ARTS & ENTERTAINMENT

Review: 'Penguin King' misses many opportunities

Teaching children about animals by accentuating their similarities to human beings is a great place to start. But penguins aren't people — a fact director Anthony Geffen's "Adventures of the Penguin King" works hard to ignore.

"I haven't been home in three years," announces Rex, the protagonist bird voiced by Tim Allen. But explaining his long absence would inevitably remind the audience of the vast differences between our species and his, so the movie passes on the opportunity to inform viewers about penguin migratory patterns.

There are, in fact, many such missed opportunities. Loosely structured as a father-son story, the limited perspective imposed by first-person narration makes "Penguin King" about as educational as one of those endangered-animal trading cards that used to come with a subscription to Zoobooks. It's hard to remember here that Allen was once an electrifying stand-up comedian and a beloved sitcom star, reduced as he is to fart jokes less sophisticated than a 9-year-old making wet noises with his fist in an armpit.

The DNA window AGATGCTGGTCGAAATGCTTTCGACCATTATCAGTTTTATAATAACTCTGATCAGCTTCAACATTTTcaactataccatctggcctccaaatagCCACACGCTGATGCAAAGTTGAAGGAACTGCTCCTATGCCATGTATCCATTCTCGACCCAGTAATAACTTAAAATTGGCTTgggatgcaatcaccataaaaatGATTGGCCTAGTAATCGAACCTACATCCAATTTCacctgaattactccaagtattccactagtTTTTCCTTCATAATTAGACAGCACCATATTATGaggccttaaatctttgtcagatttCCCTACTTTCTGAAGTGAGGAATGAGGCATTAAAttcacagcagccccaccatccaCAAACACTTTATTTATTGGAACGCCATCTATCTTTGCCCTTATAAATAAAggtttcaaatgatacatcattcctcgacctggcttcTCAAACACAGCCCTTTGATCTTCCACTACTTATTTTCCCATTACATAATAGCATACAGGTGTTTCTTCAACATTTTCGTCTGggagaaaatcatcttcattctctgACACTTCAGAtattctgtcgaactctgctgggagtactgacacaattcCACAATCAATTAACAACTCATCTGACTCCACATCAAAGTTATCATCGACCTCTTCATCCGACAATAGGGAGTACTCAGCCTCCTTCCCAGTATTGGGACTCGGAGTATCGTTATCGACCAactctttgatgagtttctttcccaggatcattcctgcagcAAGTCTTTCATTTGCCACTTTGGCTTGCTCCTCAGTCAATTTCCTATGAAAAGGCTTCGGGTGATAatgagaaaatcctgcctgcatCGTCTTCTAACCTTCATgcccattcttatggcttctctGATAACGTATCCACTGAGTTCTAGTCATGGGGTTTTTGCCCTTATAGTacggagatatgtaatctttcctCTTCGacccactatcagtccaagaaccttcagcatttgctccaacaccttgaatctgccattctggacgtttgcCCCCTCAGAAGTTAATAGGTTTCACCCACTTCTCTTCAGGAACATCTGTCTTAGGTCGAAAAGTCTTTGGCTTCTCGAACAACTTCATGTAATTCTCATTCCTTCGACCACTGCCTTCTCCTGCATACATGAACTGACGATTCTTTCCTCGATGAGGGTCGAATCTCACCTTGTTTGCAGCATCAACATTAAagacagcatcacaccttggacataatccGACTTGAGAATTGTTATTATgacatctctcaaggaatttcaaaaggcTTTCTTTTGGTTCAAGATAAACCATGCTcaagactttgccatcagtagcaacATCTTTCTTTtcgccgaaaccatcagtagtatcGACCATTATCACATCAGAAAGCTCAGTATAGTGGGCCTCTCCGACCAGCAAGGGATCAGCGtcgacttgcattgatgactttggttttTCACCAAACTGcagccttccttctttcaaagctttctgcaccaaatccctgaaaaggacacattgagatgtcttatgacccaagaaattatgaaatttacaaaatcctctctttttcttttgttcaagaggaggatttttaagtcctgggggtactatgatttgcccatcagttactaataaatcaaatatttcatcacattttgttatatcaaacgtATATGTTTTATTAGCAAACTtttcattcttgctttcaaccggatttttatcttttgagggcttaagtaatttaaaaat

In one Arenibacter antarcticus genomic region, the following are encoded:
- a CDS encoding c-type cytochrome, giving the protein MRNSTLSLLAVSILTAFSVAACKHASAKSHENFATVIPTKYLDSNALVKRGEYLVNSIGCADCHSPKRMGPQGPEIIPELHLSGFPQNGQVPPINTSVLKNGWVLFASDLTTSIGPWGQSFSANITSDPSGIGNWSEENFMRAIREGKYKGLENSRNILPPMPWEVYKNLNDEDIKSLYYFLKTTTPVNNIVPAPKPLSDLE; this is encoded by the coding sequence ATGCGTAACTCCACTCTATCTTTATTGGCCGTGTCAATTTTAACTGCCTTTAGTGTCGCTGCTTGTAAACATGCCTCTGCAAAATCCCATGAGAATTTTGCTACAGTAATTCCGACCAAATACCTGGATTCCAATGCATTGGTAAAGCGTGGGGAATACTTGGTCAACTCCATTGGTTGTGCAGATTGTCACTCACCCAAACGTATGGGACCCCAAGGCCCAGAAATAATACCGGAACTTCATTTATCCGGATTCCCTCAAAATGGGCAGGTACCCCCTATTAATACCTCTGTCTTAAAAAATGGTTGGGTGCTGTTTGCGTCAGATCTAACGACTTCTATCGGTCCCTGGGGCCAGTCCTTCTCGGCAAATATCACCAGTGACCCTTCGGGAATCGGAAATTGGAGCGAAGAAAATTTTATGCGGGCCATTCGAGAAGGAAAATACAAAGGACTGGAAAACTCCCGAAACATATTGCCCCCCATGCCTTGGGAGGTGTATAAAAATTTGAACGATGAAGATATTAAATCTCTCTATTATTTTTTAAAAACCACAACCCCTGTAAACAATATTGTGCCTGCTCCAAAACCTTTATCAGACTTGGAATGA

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The inherent cinematic potential of one of nature's cutest animals rescues the film from being a total waste of time. Geffen can certainly boast variety in his footage, with shots of penguins swimming, molting and hanging around elephant seals. But "Penguin King" is neither entertaining enough to be candy, nor substantive enough to be broccoli.

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"Adventures of the Penguin King."

MPAA rating: Rated PG for brief mild language.

Running time: 1 hour, 18 minutes.

Playing: AMC Orange 30.

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